The Greenville monument had the dubious honor of setting the legal precedent concerning the removal of Confederate monuments that posed a hazard to traffic. As the horse and buggy gave way to the automobile, some city leaders began to consider the Greenville monument, resting in the middle of Main Street, a dangerous obstruction to traffic. In 1922, Greenville's city council decided to move the monument to the county courthouse, where it "will attract much more attention and be received as a desirable ornament." Confederate veterans, the United Daughters of the Confederacy, and the Confederate Memorial Association protested loudly. Before dawn on October 11, 1922, workmen arrived with a crane to move the monument. By 8:30 a.m., they had lifted the statue from its top. They also removed two blocks of the base to the courthouse plaza. When the workers returned from a break, the statue had disappeared. Before noon, four veterans, W.H. Cely, a private in Company F, Hagood's First S.C. Volunteer Regiment; Peter A. McDavid, a private in the Palmetto Rifles, Company B, 4th S.c. Volunteer Regiment and later lieutenant in Company L, 2nd Rifle Regiment, S.C. Volunteers; John T. Bramlett, a corporal in
The Greenville Daily News said the statue had been "carefully stored away until the issue was settled." During the summer of 1923, word leaked out that the figure was hidden at a farm on Paris Mountain Road. It was quickly whisked away to a new hiding place in the Echols Street Fire Department. On July 26, 1923, Judge T.J. Mauldin issued an injunction chiding the city for not carrying the matter to a court initially to decide the issue. The case went to the state's Supreme Court. On June 9, 1924, it handed down a unanimous decision. For the traveling public's good, "the high purpose of honoring the Confederate dead could best be served by removing the monument from the center of a congested city street surrounded by the din and clamor of raucous automobile traffic where no one could pause to read the sermon in stone." The city government abandoned the decision to place the monument at the courthouse. Instead, a small park at the Springwood Cemetery was created by moving back the cemetery fence. On July 10, workmen started moving the monument to its new concrete base. By July 18, 1924, the figure was reunited with the monument and placed at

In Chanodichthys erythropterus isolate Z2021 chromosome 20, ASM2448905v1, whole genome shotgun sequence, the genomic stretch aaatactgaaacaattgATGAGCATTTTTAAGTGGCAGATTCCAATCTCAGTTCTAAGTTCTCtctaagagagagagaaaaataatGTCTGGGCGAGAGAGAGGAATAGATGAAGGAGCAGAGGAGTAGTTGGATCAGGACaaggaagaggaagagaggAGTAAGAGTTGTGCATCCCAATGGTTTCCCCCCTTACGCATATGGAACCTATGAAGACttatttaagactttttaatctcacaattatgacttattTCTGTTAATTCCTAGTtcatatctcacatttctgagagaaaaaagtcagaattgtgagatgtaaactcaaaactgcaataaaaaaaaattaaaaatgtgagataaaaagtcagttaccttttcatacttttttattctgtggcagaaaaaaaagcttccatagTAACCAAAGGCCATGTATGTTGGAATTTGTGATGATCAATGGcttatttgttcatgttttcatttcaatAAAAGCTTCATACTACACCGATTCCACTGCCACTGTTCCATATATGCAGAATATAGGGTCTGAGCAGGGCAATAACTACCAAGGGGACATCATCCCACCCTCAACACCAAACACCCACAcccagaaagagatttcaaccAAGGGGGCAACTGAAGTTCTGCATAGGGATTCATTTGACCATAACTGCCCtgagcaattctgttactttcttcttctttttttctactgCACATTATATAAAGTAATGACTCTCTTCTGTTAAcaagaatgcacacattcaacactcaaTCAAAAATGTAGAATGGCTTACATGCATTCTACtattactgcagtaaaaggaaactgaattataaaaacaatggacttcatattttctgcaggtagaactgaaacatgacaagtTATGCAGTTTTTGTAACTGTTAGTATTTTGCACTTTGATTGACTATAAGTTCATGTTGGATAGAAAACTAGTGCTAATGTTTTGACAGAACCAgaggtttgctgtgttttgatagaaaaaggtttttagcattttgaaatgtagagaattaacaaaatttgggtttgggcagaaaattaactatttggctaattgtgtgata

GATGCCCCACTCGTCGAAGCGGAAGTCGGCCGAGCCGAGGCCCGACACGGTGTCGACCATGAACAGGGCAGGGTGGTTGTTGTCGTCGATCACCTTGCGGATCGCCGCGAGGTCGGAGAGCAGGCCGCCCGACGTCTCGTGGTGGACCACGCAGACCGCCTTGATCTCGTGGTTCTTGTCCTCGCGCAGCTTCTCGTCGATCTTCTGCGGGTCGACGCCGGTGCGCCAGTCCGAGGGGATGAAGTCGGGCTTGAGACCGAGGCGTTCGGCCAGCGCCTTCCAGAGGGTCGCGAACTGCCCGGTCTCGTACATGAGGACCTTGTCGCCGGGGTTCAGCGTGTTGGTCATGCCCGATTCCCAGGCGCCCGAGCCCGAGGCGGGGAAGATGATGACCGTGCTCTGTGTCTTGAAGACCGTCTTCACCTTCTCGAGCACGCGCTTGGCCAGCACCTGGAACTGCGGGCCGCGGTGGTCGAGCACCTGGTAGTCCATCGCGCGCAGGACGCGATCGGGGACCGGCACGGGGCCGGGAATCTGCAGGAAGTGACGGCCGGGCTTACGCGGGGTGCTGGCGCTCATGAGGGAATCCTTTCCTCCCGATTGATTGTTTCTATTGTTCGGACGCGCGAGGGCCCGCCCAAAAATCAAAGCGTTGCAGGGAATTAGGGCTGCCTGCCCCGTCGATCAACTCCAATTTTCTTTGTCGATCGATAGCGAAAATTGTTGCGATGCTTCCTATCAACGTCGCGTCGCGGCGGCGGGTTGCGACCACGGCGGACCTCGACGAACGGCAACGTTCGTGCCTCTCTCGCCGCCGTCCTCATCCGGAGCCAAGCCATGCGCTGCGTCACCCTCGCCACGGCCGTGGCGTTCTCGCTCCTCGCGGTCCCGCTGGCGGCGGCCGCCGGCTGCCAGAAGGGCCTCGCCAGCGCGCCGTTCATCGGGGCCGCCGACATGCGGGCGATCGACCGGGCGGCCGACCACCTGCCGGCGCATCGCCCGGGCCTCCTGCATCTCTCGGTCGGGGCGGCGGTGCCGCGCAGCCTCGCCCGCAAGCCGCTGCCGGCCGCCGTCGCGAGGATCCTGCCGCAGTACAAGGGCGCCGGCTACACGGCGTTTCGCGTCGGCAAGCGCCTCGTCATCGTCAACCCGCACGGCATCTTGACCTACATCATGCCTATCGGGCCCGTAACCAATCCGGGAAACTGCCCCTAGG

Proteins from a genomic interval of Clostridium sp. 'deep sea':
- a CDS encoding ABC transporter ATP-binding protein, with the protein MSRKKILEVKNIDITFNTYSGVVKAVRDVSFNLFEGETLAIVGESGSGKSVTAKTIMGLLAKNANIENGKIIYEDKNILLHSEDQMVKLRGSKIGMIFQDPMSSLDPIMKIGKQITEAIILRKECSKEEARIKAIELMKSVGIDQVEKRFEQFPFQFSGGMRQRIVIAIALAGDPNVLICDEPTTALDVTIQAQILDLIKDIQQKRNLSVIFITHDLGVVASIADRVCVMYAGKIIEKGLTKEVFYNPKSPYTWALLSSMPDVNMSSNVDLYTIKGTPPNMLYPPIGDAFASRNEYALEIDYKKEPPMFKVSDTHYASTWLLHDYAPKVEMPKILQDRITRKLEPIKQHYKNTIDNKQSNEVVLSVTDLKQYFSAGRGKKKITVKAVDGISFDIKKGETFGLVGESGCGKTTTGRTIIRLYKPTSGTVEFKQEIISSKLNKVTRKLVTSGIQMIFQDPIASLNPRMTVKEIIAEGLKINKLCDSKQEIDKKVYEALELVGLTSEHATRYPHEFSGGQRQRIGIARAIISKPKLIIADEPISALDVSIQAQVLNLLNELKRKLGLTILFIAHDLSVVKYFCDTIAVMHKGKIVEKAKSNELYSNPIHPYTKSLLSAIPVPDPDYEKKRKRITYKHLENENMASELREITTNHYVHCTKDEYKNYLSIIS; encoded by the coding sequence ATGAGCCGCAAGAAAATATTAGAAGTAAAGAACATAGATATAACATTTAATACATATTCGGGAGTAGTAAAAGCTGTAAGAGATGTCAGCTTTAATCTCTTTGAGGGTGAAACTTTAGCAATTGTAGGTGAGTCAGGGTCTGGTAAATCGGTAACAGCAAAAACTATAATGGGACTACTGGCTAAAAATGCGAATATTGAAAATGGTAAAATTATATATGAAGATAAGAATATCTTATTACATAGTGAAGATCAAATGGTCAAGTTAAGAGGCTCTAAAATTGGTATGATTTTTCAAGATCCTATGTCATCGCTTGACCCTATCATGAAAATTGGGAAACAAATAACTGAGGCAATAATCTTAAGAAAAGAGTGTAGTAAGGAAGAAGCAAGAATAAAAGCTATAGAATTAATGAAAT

The litigation surrounding the Greenville monument resulted in the transfer of monuments in Winnsboro, Spartanburg, Kingstree, Camden, Marion, Timmonsville, and Georgetown from their original locations in the middle of busy city streets to locations of less prominence. Counties and towns that placed their large monuments on courthouse lawns or town squares fared better-most remain in their original locations, generally in more prominent sections of town. Traffic still negotiates around the monument in Aiken, but it is the state's only large monument still standing in the middle of a prominent downtown intersection. (Source: A Guide to Confederate Monuments in South Carolina: "Passing the Silent Cup" by Robert S. Seigler (1997), pgs 359-361.)
— Submitted March 12, 2010, by Brian Scott of Anderson, South Carolina.
Categories. • Heroes • Military • War, US Civil •
Credits. This page originally submitted on , by Brian Scott of Anderson, South Carolina. This page has been viewed 2,983 times since then and 101 times this year. Last updated on , by Terry Lee Rude of Greenville, South Carolina. Photos: 1, 2, 3, 4, 5, 6. submitted on , by Brian Scott of Anderson, South Carolina. 7. submitted on , by Brian Scott of Anderson, South Carolina. 8, 9. submitted on , by Brian Scott of Anderson, South Carolina. • Bill Pfingsten was the editor who published this page. This page was last revised on June 16, 2016.